Porcupine’s Quill, 2000. ISBN: 0-88984-213-2. 6 x 9, 205 pages. $15.95

Bookman Summary2

Poet, bioregional essayist, and explorer of post-colonial landscapes in decay and transition, Harold Rhenisch combines his father’s character with his own, and in a series of lumnous, closely-linked stories takes the reader on an emotional journey through humour, joy, heartbreak, horror, spiritual catastrophe and redemption, to present a second look at history. This is a powerful and captivating evocation of innocnce and storytelling from one of Canada’s master prose stylists.

A Canadian farmer returning to the German town of his childhood relives the dreams, stories, and terrors he experienced fifty years before. In incandescent, emotionally charged and magical prose he tells of a boy growing up wild in a fairty tale village, seeking among the ruins of society to understand love and his place in the world as a man. His world of mermaids, eelfishers, Carnival characters, witches and life-giving transformation is given to him by the quiet resistance of his mother’s stories. Parallel to that is the world of pranks that he pulls with his best friend; the hidden world of a French POW he is nursing in the basement; and the crippling world of a father politically trapped into war — of carpet bombing, strafing, the confusing journey of his sister into quite a different adulthood, the rape of his girlfriend by occupying Moroccan soldiers, and the terrble retribution enacted upon them by the French command. We watch as the enchanted town of Hansel’s childhood decays into the harsh, one-dimensional town of a modern adulthood, and how by facing his memories — and the best and worst of humanity — with unflinching honesty, joy, grief and deep emotion, Hansel comes to tee the world with great clarity and wisdom. The result is a passionate work of unusual integration and intensity.

Bookman reviews2

Carnival can stand beside anything by Salman Rushdie or Gabriel Garcia Marquez, whom Rhenisch cites as influences, though it’s more like a painting by Marc Chagall or Kurt Schwitters: a volatile mix of memory, nightmare and memoir blended into fiction by a writer who heard the original text as a child, from his father. John Moore, The Vancouver Sun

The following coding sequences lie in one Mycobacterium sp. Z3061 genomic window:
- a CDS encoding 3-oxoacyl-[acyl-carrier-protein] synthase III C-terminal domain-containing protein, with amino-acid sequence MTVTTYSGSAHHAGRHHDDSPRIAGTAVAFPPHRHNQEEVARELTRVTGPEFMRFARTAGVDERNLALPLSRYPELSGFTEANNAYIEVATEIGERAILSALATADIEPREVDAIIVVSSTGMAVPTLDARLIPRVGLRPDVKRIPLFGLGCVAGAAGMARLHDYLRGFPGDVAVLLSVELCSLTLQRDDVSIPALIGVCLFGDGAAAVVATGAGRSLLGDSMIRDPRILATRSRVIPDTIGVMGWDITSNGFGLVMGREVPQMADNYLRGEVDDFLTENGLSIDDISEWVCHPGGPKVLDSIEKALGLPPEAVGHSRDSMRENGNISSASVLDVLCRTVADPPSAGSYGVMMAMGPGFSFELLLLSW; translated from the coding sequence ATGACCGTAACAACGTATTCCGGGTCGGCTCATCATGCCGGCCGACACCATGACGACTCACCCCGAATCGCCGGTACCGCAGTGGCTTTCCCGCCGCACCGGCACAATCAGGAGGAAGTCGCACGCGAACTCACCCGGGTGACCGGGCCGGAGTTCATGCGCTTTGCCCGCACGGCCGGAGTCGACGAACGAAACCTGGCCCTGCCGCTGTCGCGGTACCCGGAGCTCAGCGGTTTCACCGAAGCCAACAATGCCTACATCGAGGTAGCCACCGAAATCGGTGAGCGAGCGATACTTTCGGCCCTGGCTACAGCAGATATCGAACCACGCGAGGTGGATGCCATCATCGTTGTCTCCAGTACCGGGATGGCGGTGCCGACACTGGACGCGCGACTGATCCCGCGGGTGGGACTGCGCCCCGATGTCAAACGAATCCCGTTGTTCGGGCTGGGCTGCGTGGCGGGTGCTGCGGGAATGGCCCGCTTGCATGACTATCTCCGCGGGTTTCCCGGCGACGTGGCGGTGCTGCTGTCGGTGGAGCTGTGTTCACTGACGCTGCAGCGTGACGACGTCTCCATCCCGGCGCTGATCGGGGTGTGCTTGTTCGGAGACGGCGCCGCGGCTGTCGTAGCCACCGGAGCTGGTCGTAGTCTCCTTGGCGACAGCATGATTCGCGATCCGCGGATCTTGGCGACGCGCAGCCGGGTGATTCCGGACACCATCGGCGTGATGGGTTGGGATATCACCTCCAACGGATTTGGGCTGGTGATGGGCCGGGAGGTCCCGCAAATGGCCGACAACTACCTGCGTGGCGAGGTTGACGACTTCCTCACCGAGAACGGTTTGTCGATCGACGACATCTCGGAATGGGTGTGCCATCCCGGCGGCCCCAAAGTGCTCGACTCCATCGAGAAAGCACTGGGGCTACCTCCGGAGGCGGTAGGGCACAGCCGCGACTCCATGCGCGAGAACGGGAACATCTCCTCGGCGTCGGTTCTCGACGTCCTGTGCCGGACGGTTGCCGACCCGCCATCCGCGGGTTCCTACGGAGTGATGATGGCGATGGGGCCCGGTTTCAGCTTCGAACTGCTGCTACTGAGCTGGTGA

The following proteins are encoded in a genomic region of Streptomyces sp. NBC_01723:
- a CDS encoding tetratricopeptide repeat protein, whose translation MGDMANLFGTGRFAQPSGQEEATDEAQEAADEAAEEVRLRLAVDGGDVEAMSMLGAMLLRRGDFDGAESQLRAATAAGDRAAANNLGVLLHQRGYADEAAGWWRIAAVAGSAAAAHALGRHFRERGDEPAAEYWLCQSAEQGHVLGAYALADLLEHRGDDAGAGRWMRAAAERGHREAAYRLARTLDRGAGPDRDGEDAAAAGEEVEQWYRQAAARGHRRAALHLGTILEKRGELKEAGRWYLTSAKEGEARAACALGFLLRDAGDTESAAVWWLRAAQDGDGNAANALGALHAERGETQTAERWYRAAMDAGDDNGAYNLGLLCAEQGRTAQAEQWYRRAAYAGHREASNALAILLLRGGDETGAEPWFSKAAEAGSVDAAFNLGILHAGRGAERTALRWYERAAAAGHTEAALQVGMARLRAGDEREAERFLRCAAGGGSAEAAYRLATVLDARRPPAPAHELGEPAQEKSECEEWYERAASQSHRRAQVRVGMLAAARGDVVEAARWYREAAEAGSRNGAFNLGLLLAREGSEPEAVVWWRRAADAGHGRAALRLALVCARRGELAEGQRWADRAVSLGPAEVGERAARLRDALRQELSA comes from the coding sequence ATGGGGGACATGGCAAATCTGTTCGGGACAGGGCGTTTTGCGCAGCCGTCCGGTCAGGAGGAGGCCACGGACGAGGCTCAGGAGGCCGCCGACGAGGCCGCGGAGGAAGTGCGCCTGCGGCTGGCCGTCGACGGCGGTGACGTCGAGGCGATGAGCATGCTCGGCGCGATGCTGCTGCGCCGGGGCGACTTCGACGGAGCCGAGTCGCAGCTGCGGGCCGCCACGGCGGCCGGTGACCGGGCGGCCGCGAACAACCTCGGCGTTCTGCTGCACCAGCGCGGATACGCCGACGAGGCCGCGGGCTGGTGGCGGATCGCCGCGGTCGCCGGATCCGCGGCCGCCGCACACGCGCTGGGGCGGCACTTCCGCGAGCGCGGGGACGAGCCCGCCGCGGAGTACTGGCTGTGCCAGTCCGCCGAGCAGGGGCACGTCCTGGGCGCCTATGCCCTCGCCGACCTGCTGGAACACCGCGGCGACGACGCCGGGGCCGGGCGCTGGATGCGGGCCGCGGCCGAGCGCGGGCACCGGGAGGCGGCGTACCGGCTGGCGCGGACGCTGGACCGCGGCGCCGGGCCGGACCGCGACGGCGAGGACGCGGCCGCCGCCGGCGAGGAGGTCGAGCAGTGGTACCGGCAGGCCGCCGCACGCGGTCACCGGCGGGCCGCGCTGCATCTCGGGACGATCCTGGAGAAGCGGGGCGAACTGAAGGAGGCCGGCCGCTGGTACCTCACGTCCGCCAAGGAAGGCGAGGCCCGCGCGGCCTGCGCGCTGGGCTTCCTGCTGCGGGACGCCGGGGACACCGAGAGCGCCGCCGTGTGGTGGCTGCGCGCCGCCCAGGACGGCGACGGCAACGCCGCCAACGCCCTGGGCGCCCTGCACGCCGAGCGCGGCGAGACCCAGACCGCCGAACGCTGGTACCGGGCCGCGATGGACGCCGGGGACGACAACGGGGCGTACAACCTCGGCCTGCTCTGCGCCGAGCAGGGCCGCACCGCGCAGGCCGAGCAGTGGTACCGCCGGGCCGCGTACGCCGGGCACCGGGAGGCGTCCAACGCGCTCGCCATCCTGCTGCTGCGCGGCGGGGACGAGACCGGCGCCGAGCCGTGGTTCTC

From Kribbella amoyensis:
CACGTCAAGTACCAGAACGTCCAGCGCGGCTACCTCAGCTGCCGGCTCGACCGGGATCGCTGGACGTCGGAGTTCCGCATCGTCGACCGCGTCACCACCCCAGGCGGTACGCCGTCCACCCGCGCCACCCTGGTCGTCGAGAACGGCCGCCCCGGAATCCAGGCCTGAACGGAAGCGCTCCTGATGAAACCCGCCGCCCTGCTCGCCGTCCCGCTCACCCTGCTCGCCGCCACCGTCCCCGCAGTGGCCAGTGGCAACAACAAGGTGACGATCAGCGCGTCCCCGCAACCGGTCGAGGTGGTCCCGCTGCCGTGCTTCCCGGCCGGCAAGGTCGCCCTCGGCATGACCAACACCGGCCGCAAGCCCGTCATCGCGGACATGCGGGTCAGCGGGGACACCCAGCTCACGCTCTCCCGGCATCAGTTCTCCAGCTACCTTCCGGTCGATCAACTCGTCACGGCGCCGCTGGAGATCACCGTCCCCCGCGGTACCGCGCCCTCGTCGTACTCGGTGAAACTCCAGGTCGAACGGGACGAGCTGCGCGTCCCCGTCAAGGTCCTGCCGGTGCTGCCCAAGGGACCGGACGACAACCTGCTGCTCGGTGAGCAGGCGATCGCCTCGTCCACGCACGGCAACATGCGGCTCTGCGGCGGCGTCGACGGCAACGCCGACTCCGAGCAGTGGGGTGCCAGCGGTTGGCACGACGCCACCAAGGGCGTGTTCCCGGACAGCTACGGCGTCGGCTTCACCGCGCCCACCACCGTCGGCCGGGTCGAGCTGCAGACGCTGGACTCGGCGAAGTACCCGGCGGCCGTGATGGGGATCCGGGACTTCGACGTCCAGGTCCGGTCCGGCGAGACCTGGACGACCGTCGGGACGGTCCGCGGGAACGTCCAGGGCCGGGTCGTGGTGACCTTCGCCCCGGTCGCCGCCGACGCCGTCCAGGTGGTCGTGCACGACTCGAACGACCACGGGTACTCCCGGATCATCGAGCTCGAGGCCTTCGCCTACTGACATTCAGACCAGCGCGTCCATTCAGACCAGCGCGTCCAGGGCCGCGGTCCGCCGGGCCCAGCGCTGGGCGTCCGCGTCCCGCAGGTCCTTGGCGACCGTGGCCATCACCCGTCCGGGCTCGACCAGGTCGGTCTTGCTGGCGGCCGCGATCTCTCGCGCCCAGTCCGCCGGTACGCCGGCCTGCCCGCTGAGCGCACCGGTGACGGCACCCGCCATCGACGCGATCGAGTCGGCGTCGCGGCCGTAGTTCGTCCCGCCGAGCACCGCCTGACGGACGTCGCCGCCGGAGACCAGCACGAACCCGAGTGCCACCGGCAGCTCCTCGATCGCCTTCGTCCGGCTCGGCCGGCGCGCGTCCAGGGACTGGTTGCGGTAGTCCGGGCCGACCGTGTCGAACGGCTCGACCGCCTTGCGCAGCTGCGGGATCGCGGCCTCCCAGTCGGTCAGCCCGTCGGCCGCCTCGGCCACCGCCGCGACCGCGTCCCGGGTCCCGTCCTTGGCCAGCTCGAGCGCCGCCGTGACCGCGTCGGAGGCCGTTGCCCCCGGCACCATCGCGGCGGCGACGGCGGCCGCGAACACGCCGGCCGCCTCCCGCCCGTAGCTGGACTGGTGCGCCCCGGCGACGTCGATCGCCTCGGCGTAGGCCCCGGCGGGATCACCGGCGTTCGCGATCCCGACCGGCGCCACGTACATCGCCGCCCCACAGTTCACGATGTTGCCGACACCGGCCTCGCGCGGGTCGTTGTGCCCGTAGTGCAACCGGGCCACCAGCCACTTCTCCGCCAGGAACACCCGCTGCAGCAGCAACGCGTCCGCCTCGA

The results are often nothing less than astounding. Reinhold Kramer, Canadian Literature

Carnival is about so many ideas, the story itself would be enough, but there is more. There is the exquisite beauty of the writing–the density of detail, depth, a cacophony of sounds, the symphony of images and motifs. Rhenisch’s understanding has caught up with his mastery of technique, which also shone through Out of the Interior. His poetry augments his themes. Here in Carnival, the magic realism is intended to document Hans’ dissociation. It rings psychologically true, showing how the child Hans’ dreams, nightmares, and visions help him cope with the bodies falling around him. His “flights” are tricks his mind plays in order to keep him alive. Style and content are perfectly integrated…I do hope Rhenisch plans to market Carnival outside Canada; it has international, national, and universally personal significance. Reading it makes me feel proud to be Canadian. A story that needed to be told is now a book that needs to be shared. J.M. Bridgeman, Prairie Fire

bookman excerpts2


We dug a tunnel every night for five weeks in the second winter of the war. The maids got off work at 8: 30, put us all to bed in our pyjamas &emdash; six kids from four to fourteen years old — locked the doors and left. Once we were sure they had gone, we tied our sheets to the window and climbed down. Michel said, “There is a dirt floor in the wine cellar and there is our sandbox by the canal. We can have a secret entrance!”

Night after night, we slipped out in our pyjamas. We dug thirty metres before we gave up. Michel dropped the project as quickly as he had picked it up. It was ridiculous. We hardly got any sleep.